Skip to main contentSkip to main content
You have permission to edit this article.
2020 Census

Editorial: Integrate rural America into the new census era

  • 0

At the turn of the 20th century, communities in Virginia and across the country had a battle on their hands.

A U.S. Postal Service (USPS) document notes that in 1890, 65% of America lived in rural areas. Dating back to 1863, many city residents reaped the benefits of free mail delivery, while farm families traveled long distances to pick up their mail or paid private carriers. “Why should the cities have fancy mail service and the old colonial system still prevail in the country districts?” asked one farmer.

In the 21st century, the same calculus applies to the census. Almost 7 in 10 Virginia households have self-responded in 2020, with many using the new online option. Yet the COVID-19 pandemic has delayed field operations, and remote areas will wait longer for foot soldiers to hand-deliver forms.

We ask: Why should the cities have fancy internet access and the old colonial system still prevail in the country districts? It’s time to integrate rural America into the new census era.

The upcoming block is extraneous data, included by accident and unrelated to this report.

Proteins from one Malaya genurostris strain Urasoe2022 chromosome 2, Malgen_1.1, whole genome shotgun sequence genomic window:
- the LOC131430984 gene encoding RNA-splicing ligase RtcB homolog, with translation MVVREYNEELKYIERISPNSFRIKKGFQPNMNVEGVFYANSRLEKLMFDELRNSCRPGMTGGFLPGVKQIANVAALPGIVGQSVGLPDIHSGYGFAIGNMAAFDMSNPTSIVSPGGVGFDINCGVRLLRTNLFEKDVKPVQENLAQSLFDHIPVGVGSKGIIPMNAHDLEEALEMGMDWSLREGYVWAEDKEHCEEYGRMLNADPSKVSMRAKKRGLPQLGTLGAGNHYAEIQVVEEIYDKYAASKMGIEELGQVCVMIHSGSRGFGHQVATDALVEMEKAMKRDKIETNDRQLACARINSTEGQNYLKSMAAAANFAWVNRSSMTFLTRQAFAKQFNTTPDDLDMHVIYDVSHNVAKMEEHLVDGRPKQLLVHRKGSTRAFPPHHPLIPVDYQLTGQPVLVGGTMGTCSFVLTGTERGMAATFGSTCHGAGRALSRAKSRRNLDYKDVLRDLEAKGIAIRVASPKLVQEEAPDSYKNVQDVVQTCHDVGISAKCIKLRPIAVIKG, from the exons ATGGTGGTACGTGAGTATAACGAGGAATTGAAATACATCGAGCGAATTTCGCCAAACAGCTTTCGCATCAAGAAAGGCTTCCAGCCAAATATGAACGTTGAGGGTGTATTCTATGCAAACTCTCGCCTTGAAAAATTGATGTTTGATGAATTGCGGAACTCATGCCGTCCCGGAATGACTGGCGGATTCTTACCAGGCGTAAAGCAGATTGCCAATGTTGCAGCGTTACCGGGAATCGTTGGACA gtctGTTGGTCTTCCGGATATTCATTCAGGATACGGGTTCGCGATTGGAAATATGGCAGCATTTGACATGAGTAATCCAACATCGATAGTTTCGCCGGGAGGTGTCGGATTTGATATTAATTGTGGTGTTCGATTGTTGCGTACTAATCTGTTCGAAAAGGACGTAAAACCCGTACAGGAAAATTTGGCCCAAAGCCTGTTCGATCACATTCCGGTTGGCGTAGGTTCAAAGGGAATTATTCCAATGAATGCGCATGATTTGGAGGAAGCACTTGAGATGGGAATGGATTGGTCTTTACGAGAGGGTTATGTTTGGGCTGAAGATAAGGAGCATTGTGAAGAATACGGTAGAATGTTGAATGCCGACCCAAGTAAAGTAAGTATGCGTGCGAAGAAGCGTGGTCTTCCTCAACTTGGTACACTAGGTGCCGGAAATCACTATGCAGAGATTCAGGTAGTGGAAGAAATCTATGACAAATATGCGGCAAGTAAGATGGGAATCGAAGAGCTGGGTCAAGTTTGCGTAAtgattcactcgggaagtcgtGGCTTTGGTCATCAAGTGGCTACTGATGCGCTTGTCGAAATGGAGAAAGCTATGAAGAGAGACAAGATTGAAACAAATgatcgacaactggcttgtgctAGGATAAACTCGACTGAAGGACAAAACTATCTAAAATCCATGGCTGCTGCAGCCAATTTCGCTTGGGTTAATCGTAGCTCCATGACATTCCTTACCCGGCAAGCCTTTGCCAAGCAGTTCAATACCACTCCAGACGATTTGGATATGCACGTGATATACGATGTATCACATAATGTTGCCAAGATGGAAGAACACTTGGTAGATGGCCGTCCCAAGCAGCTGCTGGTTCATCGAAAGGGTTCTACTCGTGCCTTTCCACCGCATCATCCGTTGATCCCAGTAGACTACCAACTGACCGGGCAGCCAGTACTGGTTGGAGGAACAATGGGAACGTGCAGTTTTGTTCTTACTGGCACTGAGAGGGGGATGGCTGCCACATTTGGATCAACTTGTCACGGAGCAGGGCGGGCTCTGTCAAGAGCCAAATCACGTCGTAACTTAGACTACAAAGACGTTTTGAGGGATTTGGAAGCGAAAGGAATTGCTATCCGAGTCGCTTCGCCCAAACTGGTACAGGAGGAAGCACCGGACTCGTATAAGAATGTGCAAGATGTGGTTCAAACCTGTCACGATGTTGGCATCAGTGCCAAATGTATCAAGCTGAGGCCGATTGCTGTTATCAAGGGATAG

Postmaster General John Wanamaker (1889-93) and members of Congress were willing to take a risk. Despite political opposition, they pushed for rural free delivery (RFD). In 1893, $10,000 went toward a trial run of the service.

In October 1896, Palmyra became the first post office in the commonwealth with RFD service. By 1904, dozens of other post offices added RFD routes, including Richmond (March 1, 1900), Charlottesville (Aug. 1, 1902), Alexandria (July 1, 1902), Ashland (March 2, 1903) and Lynchburg (April 1, 1904).

What caused the spike in service? A museum exhibit from the National Agricultural Library explains how pressure from the Grange — an organization still advocating for agricultural communities today — propelled Congress to boost RFD appropriations to $40,000 in 1896.

And since farmers were a strong voting bloc, Congress also afforded them the chance to petition for new routes. Over the ensuing six years, more than 10,000 requests came in, which helped cement RFD as a permanent service in 1902, the USPS notes.